5.3.5 Multinational Law, for Groupings such as the EU
The term ‘multinational law’ describes a legal framework created by countries working together to achieve a common purpose, as in the EU.
When countries agree to work together, they agree to accept group decisions rather than retaining specific aspects of their autonomy. They bind themselves because, by doing so, they bind the others in the group in the same way.
The following sub-sections describe different aspects of multinational law, using EU Law as the clearest example:
● Several collaborative legal frameworks have been created in Africa and South America (184.108.40.206), along similar lines to the example of the EU.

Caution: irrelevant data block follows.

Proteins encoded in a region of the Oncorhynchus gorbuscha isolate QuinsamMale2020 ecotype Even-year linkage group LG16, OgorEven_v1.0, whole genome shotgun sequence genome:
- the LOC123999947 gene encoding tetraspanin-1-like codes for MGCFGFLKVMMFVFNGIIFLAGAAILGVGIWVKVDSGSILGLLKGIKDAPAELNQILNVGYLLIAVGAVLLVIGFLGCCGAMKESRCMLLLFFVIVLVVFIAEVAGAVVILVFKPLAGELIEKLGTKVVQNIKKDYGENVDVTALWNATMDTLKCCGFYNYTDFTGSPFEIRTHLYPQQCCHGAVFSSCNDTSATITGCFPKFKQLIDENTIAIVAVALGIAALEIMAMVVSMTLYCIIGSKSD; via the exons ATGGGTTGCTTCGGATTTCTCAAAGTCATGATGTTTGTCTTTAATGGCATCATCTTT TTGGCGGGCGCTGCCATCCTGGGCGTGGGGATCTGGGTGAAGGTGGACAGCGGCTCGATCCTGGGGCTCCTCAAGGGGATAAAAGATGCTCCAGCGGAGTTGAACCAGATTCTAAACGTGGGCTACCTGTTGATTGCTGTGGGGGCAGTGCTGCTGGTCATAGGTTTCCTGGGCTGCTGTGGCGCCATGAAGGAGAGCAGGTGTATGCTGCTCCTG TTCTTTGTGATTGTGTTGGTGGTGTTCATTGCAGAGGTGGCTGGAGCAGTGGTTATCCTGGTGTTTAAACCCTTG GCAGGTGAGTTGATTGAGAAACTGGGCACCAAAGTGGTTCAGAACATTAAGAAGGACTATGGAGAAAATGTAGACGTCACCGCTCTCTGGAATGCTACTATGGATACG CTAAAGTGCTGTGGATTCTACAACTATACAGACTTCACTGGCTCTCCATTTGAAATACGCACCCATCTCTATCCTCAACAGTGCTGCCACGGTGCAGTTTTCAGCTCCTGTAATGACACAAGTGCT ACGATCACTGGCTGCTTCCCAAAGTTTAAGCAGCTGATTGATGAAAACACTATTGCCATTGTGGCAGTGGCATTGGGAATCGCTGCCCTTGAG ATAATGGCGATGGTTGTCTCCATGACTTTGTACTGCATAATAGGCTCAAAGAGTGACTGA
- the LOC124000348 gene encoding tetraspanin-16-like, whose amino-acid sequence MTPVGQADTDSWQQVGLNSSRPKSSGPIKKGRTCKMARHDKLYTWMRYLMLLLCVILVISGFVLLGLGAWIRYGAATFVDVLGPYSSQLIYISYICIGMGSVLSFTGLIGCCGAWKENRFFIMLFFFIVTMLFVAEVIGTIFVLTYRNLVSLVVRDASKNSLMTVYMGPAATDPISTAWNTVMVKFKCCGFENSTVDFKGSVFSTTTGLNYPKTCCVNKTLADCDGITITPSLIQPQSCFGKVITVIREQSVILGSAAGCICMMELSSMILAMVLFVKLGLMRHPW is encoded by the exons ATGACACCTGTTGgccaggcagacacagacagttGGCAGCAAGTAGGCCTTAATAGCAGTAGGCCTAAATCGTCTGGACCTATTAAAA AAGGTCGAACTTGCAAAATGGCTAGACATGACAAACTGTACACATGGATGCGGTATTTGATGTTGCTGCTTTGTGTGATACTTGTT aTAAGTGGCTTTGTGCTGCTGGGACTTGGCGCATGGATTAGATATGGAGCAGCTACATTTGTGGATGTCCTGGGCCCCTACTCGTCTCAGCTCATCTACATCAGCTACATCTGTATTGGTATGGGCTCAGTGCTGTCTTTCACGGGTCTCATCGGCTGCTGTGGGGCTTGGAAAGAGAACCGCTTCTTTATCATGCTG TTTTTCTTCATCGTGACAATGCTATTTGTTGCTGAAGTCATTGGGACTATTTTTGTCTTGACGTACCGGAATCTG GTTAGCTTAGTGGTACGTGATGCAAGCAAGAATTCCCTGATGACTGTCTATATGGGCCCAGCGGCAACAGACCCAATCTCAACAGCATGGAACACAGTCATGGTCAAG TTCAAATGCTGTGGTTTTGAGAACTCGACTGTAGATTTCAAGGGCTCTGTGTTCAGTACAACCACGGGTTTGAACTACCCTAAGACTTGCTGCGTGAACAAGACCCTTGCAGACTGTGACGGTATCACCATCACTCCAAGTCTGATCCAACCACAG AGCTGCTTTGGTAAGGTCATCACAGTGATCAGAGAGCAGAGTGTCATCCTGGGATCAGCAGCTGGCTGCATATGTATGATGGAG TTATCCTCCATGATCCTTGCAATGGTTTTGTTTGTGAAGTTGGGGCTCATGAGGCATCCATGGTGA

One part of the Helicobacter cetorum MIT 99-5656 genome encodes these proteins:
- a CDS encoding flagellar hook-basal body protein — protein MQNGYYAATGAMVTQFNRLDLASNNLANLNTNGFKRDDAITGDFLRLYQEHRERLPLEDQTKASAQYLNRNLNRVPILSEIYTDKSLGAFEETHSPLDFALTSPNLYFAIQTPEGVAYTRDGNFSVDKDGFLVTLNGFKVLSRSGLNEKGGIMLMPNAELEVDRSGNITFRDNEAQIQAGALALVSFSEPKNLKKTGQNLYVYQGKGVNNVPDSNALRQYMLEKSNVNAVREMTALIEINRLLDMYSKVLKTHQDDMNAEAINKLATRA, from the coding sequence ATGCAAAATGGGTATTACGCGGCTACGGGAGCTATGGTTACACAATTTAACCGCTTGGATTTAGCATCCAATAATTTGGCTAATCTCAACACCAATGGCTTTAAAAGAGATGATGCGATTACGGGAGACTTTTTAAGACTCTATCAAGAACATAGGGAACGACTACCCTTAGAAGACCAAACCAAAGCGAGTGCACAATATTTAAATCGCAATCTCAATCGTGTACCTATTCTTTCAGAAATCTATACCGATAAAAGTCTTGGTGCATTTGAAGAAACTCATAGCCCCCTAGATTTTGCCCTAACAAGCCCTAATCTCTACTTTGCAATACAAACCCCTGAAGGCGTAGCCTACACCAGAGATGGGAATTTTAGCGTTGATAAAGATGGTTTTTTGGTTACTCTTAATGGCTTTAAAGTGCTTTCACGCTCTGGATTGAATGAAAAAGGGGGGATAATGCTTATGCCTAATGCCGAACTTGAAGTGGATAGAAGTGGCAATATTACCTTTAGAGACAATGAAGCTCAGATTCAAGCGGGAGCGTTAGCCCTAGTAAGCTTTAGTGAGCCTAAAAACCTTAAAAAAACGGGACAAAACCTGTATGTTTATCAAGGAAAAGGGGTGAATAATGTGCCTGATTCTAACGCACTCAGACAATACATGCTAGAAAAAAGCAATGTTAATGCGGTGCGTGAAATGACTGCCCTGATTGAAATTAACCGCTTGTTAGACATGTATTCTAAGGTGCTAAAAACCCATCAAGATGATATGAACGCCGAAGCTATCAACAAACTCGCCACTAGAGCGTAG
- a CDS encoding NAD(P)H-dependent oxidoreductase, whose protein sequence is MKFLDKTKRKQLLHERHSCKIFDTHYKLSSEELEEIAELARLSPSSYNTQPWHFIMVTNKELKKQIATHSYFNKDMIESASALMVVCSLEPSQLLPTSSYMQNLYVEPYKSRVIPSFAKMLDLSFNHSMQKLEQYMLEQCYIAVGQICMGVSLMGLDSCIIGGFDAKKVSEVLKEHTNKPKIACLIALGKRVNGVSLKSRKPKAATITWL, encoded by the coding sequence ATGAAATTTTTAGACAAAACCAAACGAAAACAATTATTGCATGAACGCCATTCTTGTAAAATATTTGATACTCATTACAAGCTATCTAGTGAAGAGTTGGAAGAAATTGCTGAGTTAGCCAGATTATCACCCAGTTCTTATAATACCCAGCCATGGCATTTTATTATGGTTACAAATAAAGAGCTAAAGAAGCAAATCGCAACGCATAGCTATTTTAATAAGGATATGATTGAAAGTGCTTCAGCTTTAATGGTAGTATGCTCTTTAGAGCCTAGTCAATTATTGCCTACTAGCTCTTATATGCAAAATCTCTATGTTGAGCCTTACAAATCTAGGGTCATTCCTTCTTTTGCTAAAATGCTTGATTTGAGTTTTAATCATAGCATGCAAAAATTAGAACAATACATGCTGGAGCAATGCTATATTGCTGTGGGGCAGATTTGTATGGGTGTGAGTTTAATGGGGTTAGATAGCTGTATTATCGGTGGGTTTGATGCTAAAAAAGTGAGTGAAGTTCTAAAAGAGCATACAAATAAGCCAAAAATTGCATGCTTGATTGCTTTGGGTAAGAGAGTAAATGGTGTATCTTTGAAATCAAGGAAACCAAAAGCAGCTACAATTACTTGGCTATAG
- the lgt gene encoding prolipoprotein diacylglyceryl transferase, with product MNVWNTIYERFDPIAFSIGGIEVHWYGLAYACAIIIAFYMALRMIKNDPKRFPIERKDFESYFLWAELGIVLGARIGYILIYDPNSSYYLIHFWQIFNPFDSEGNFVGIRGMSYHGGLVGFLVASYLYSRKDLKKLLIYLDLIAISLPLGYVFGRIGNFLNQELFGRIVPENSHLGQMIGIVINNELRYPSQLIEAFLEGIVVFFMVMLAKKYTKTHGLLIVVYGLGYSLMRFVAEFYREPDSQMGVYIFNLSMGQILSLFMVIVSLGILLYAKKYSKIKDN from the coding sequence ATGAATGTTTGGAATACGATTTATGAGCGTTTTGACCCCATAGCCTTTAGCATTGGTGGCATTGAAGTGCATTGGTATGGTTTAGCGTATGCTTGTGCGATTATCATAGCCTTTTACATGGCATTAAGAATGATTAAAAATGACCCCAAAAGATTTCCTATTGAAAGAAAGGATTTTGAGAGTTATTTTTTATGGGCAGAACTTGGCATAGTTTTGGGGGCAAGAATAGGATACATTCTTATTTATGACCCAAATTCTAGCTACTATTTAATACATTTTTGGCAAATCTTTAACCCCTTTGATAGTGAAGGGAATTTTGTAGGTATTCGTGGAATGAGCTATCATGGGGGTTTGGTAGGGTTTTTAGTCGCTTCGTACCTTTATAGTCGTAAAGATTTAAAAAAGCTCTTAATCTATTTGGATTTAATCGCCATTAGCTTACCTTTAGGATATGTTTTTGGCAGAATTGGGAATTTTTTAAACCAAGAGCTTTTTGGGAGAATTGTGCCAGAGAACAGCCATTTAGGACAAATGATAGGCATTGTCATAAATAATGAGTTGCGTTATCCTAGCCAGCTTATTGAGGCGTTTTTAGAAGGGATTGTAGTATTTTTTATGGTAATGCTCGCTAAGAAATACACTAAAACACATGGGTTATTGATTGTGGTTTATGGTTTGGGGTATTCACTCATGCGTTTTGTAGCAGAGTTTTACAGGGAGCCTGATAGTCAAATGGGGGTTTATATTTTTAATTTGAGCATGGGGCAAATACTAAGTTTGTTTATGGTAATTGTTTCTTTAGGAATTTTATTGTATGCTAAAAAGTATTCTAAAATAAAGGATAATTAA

● EU law is explored here in more detail (220.127.116.11). It is a collaborative legal framework that was created and expanded in a series of treaties with the overall aim of ensuring peace and prosperity in Europe.
● National sovereignty is modified, but not subjugated, by EU Law (18.104.22.168). Any country wishing to trade with the EU must meet its trading standards, but EU members can participate in setting them.
● All EU members must be signatories to the European Convention on Human Rights (22.214.171.124). It specifies how the Universal Declaration of Human Rights is implemented in Europe. Many non-EU countries also subscribe to it.
● Britain’s rejection of EU law was a power grab by politicians who wanted to be able to undermine regulations and people’s human rights, without external interference, for domestic political advantage (126.96.36.199).
This page is intended to form part of Edition 4 of the Patterns of Power series of books. An archived copy of it is held at https://www.patternsofpower.org/edition04/535a.htm.